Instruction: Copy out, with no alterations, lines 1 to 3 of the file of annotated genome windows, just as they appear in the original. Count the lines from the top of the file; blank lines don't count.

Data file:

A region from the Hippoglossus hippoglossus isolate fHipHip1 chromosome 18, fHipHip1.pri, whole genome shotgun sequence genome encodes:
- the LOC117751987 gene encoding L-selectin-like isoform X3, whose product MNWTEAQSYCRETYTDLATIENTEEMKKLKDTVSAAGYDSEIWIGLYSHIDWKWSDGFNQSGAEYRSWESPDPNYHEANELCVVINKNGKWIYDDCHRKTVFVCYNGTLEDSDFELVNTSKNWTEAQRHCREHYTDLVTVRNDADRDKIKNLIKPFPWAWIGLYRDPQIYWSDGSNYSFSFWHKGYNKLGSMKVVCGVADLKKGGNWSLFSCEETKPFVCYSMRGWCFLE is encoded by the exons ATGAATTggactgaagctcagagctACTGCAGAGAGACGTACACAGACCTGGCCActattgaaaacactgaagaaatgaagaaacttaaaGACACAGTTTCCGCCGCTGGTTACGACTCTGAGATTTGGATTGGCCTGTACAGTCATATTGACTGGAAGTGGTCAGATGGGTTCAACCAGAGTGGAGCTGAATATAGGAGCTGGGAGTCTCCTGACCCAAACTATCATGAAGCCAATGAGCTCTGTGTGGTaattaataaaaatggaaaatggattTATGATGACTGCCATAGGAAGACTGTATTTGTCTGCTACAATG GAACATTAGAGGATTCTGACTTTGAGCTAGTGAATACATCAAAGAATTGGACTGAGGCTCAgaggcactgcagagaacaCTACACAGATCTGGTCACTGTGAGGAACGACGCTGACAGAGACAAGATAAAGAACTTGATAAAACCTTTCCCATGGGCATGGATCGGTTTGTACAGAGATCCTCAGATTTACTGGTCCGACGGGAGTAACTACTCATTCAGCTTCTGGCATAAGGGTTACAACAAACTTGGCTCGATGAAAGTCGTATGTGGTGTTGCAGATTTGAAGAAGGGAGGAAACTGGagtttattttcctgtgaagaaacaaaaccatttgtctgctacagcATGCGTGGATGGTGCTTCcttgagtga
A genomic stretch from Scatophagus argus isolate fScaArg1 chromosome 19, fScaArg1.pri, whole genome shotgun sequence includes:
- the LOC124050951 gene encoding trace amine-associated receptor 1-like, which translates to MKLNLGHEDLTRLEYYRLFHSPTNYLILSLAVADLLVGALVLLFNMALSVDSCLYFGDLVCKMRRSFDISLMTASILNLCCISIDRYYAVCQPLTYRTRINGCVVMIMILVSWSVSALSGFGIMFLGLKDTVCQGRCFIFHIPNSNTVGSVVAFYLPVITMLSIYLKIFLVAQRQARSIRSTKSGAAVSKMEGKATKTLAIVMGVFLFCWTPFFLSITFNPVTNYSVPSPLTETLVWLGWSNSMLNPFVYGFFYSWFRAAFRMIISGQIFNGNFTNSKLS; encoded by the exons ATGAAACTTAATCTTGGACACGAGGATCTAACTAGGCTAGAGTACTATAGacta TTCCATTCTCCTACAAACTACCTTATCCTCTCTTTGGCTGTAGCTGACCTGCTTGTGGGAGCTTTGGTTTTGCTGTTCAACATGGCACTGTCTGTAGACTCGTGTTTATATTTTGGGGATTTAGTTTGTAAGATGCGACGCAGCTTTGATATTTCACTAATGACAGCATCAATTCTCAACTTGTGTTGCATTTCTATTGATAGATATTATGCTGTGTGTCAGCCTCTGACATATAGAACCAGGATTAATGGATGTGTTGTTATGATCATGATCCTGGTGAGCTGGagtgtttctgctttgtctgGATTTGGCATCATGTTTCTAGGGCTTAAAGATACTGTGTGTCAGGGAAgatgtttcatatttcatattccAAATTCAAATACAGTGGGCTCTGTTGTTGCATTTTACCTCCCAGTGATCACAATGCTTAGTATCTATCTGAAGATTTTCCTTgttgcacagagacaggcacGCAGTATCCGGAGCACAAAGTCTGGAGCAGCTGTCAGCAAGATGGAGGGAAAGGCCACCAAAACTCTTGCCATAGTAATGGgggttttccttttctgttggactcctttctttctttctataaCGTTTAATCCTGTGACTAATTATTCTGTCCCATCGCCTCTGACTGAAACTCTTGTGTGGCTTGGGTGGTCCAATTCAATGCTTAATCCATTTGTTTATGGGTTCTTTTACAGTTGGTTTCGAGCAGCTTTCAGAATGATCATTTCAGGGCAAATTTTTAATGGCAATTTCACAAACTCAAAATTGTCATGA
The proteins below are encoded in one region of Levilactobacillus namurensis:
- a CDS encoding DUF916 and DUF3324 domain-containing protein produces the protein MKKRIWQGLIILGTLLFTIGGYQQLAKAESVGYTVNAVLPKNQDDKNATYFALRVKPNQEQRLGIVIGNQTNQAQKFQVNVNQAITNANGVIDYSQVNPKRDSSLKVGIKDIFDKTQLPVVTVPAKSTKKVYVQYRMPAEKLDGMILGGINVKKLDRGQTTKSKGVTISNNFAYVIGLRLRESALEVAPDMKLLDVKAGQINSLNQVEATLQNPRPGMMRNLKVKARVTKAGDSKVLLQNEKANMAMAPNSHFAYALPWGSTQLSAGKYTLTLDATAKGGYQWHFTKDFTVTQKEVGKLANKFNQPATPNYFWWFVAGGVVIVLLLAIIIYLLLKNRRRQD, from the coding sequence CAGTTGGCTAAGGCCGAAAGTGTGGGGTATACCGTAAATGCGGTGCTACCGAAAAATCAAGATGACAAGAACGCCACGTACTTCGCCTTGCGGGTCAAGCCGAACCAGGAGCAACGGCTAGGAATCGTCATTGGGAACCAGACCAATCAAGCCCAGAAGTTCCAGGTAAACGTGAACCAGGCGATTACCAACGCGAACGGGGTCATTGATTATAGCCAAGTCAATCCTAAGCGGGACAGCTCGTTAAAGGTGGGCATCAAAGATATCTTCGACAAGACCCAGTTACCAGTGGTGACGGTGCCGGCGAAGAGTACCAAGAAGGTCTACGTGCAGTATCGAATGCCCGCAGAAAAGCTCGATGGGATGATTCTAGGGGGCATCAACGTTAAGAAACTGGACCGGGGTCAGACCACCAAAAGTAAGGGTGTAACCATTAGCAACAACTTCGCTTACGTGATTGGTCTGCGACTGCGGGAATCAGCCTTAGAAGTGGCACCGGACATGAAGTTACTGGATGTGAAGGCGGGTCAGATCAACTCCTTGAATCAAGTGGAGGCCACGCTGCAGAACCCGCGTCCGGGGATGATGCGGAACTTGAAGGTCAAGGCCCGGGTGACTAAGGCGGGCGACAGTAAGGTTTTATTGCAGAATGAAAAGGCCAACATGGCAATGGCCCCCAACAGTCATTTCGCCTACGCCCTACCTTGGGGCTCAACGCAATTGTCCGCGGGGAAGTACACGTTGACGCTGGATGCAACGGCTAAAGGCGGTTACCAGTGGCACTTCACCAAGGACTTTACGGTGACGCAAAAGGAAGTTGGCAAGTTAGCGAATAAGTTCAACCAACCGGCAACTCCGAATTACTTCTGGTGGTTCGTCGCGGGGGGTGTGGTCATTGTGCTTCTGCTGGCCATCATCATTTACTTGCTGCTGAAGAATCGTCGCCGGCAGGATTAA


A region from the Hippoglossus hippoglossus isolate fHipHip1 chromosome 18, fHipHip1.pri, whole genome shotgun sequence genome encodes:
- the LOC117751987 gene encoding L-selectin-like isoform X3, whose product MNWTEAQSYCRETYTDLATIENTEEMKKLKDTVSAAGYDSEIWIGLYSHIDWKWSDGFNQSGAEYRSWESPDPNYHEANELCVVINKNGKWIYDDCHRKTVFVCYNGTLEDSDFELVNTSKNWTEAQRHCREHYTDLVTVRNDADRDKIKNLIKPFPWAWIGLYRDPQIYWSDGSNYSFSFWHKGYNKLGSMKVVCGVADLKKGGNWSLFSCEETKPFVCYSMRGWCFLE is encoded by the exons ATGAATTggactgaagctcagagctACTGCAGAGAGACGTACACAGACCTGGCCActattgaaaacactgaagaaatgaagaaacttaaaGACACAGTTTCCGCCGCTGGTTACGACTCTGAGATTTGGATTGGCCTGTACAGTCATATTGACTGGAAGTGGTCAGATGGGTTCAACCAGAGTGGAGCTGAATATAGGAGCTGGGAGTCTCCTGACCCAAACTATCATGAAGCCAATGAGCTCTGTGTGGTaattaataaaaatggaaaatggattTATGATGACTGCCATAGGAAGACTGTATTTGTCTGCTACAATG GAACATTAGAGGATTCTGACTTTGAGCTAGTGAATACATCAAAGAATTGGACTGAGGCTCAgaggcactgcagagaacaCTACACAGATCTGGTCACTGTGAGGAACGACGCTGACAGAGACAAGATAAAGAACTTGATAAAACCTTTCCCATGGGCATGGATCGGTTTGTACAGAGATCCTCAGATTTACTGGTCCGACGGGAGTAACTACTCATTCAGCTTCTGGCATAAGGGTTACAACAAACTTGGCTCGATGAAAGTCGTATGTGGTGTTGCAGATTTGAAGAAGGGAGGAAACTGGagtttattttcctgtgaagaaacaaaaccatttgtctgctacagcATGCGTGGATGGTGCTTCcttgagtga
A genomic stretch from Scatophagus argus isolate fScaArg1 chromosome 19, fScaArg1.pri, whole genome shotgun sequence includes: